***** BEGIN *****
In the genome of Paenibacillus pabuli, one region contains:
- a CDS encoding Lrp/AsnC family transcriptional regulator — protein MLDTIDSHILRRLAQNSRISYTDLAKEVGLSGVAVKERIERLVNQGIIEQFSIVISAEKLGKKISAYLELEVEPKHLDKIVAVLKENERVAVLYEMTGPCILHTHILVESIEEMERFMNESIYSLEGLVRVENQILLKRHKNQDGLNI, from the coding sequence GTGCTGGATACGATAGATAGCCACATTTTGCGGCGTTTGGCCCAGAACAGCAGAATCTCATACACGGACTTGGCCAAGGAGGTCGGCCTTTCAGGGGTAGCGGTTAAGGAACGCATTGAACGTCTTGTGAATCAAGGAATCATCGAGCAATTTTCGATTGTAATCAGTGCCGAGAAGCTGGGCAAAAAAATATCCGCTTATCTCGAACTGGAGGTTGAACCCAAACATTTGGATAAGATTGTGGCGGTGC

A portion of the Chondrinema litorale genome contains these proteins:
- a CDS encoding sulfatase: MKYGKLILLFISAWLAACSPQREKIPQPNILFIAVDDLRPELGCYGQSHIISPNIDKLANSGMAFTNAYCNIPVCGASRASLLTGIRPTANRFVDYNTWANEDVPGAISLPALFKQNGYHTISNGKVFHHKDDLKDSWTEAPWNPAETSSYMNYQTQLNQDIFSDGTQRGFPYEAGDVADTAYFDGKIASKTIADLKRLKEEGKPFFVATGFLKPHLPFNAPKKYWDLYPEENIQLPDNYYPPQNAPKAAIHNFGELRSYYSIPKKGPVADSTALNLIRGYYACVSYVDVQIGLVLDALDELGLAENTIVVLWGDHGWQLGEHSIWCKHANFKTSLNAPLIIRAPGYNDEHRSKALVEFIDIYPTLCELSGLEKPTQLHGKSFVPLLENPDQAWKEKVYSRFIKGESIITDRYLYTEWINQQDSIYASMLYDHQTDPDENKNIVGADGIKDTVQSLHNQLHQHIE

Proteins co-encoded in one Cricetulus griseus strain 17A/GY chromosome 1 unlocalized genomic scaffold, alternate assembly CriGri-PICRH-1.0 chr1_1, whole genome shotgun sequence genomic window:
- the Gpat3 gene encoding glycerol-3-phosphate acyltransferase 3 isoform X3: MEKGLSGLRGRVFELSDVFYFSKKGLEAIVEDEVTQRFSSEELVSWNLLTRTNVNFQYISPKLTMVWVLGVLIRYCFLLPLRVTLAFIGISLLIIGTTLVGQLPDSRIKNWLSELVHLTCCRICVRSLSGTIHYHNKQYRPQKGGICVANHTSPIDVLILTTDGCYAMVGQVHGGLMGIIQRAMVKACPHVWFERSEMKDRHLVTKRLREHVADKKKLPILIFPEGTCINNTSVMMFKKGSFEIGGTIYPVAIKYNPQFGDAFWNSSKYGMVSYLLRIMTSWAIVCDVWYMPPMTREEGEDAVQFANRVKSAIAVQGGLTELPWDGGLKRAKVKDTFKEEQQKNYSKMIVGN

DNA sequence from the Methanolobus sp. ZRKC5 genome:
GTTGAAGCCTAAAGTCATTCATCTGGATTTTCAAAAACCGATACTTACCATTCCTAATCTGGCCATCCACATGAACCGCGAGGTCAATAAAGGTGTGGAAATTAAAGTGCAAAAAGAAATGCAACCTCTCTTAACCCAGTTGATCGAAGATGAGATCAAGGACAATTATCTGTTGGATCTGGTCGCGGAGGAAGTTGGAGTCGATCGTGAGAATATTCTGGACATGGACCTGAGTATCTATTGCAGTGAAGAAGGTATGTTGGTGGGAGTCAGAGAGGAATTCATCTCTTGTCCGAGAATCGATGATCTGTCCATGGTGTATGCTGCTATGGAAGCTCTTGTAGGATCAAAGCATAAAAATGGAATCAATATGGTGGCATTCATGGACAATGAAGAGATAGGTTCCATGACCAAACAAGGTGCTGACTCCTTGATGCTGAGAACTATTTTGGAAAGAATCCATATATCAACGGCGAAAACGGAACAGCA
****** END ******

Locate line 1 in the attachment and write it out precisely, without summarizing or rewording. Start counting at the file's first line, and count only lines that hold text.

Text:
In the genome of Paenibacillus pabuli, one region contains: